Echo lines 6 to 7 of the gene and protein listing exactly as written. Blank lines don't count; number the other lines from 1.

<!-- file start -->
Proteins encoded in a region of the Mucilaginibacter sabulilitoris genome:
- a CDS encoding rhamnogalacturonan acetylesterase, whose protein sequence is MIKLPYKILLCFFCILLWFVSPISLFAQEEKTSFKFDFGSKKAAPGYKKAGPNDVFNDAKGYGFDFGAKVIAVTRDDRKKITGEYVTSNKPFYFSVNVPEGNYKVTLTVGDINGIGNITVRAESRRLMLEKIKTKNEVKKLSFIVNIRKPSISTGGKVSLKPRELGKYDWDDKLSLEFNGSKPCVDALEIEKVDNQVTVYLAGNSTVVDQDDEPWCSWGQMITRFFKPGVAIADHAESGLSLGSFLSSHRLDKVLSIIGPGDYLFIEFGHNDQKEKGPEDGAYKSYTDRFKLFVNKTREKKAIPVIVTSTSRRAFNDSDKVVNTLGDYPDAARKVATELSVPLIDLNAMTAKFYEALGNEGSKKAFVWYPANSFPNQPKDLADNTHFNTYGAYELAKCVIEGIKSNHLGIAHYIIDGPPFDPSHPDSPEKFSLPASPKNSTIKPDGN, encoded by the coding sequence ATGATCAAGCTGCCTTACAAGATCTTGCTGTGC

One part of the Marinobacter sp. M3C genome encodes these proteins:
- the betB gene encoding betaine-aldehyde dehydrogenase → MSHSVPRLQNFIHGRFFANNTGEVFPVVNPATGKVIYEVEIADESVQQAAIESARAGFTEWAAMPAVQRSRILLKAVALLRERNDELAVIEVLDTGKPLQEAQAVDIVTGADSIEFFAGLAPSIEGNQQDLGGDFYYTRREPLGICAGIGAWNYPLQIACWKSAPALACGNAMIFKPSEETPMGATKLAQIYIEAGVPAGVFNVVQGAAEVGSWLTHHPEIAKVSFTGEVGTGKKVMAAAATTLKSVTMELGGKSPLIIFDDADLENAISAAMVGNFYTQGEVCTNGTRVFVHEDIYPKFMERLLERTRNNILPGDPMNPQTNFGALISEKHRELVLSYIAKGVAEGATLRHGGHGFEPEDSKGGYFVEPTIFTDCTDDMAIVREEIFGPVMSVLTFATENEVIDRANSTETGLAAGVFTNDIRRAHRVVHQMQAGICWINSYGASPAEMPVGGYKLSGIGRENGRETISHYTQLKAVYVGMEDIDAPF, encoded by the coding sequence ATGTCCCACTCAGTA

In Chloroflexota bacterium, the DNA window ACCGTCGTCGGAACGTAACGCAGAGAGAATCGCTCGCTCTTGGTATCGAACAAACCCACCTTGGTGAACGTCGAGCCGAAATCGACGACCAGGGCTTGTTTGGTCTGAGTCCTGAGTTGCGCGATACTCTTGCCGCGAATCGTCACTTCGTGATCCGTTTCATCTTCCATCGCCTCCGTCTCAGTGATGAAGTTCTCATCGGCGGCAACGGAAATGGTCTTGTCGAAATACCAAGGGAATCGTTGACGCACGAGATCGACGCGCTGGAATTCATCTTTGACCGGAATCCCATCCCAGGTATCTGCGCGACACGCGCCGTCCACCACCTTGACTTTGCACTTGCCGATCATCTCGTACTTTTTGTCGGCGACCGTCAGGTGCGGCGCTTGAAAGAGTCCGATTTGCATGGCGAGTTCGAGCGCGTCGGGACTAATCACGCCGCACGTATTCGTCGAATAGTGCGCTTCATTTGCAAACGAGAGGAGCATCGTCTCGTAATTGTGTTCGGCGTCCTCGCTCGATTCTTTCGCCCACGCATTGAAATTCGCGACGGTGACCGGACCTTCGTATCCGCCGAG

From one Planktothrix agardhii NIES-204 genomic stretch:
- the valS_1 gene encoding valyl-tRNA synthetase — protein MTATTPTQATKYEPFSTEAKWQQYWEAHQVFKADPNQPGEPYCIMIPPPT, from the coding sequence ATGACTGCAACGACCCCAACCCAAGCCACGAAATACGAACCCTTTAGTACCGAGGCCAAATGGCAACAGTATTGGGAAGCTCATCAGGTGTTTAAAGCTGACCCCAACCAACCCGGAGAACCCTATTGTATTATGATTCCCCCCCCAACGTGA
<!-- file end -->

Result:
From one Planktothrix agardhii NIES-204 genomic stretch:
- the valS_1 gene encoding valyl-tRNA synthetase — protein MTATTPTQATKYEPFSTEAKWQQYWEAHQVFKADPNQPGEPYCIMIPPPT, from the coding sequence ATGACTGCAACGACCCCAACCCAAGCCACGAAATACGAACCCTTTAGTACCGAGGCCAAATGGCAACAGTATTGGGAAGCTCATCAGGTGTTTAAAGCTGACCCCAACCAACCCGGAGAACCCTATTGTATTATGATTCCCCCCCCAACGTGA